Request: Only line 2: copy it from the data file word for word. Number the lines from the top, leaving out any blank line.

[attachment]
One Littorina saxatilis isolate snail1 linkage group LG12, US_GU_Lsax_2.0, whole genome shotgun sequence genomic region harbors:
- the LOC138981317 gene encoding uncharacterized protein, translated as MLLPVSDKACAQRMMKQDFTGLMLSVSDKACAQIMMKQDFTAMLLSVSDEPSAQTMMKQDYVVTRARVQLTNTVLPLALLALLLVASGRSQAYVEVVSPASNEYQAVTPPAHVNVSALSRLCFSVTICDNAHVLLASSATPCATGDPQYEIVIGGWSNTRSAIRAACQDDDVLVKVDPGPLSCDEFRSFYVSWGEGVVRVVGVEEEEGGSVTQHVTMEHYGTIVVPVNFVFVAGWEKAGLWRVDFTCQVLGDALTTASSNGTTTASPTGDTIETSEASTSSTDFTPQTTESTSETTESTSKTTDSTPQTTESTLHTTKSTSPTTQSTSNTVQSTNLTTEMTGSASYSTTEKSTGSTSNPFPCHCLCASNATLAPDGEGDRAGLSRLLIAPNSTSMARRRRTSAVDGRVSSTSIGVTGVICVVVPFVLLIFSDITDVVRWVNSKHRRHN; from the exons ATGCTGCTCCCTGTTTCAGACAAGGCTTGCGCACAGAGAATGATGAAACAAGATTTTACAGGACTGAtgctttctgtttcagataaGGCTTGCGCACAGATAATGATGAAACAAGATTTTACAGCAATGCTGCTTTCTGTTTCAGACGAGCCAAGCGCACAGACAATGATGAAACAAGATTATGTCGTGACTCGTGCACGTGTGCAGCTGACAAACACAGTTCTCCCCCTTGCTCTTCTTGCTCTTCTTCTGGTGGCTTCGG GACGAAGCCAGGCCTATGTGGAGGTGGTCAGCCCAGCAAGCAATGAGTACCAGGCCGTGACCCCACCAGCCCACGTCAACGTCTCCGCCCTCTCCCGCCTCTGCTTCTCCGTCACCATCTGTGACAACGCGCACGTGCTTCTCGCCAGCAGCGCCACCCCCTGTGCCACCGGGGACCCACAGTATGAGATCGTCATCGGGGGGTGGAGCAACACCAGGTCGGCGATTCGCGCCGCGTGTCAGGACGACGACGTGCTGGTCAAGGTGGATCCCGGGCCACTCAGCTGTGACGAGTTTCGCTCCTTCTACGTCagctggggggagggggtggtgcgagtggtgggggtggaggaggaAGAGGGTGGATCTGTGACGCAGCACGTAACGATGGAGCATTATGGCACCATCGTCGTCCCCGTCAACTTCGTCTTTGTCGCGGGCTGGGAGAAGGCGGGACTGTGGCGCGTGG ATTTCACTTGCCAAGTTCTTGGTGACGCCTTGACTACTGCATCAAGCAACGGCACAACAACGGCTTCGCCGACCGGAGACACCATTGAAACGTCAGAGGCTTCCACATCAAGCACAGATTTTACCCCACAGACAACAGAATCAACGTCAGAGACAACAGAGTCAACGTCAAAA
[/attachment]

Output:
- the LOC138981317 gene encoding uncharacterized protein, translated as MLLPVSDKACAQRMMKQDFTGLMLSVSDKACAQIMMKQDFTAMLLSVSDEPSAQTMMKQDYVVTRARVQLTNTVLPLALLALLLVASGRSQAYVEVVSPASNEYQAVTPPAHVNVSALSRLCFSVTICDNAHVLLASSATPCATGDPQYEIVIGGWSNTRSAIRAACQDDDVLVKVDPGPLSCDEFRSFYVSWGEGVVRVVGVEEEEGGSVTQHVTMEHYGTIVVPVNFVFVAGWEKAGLWRVDFTCQVLGDALTTASSNGTTTASPTGDTIETSEASTSSTDFTPQTTESTSETTESTSKTTDSTPQTTESTLHTTKSTSPTTQSTSNTVQSTNLTTEMTGSASYSTTEKSTGSTSNPFPCHCLCASNATLAPDGEGDRAGLSRLLIAPNSTSMARRRRTSAVDGRVSSTSIGVTGVICVVVPFVLLIFSDITDVVRWVNSKHRRHN; from the exons ATGCTGCTCCCTGTTTCAGACAAGGCTTGCGCACAGAGAATGATGAAACAAGATTTTACAGGACTGAtgctttctgtttcagataaGGCTTGCGCACAGATAATGATGAAACAAGATTTTACAGCAATGCTGCTTTCTGTTTCAGACGAGCCAAGCGCACAGACAATGATGAAACAAGATTATGTCGTGACTCGTGCACGTGTGCAGCTGACAAACACAGTTCTCCCCCTTGCTCTTCTTGCTCTTCTTCTGGTGGCTTCGG GACGAAGCCAGGCCTATGTGGAGGTGGTCAGCCCAGCAAGCAATGAGTACCAGGCCGTGACCCCACCAGCCCACGTCAACGTCTCCGCCCTCTCCCGCCTCTGCTTCTCCGTCACCATCTGTGACAACGCGCACGTGCTTCTCGCCAGCAGCGCCACCCCCTGTGCCACCGGGGACCCACAGTATGAGATCGTCATCGGGGGGTGGAGCAACACCAGGTCGGCGATTCGCGCCGCGTGTCAGGACGACGACGTGCTGGTCAAGGTGGATCCCGGGCCACTCAGCTGTGACGAGTTTCGCTCCTTCTACGTCagctggggggagggggtggtgcgagtggtgggggtggaggaggaAGAGGGTGGATCTGTGACGCAGCACGTAACGATGGAGCATTATGGCACCATCGTCGTCCCCGTCAACTTCGTCTTTGTCGCGGGCTGGGAGAAGGCGGGACTGTGGCGCGTGG ATTTCACTTGCCAAGTTCTTGGTGACGCCTTGACTACTGCATCAAGCAACGGCACAACAACGGCTTCGCCGACCGGAGACACCATTGAAACGTCAGAGGCTTCCACATCAAGCACAGATTTTACCCCACAGACAACAGAATCAACGTCAGAGACAACAGAGTCAACGTCAAAA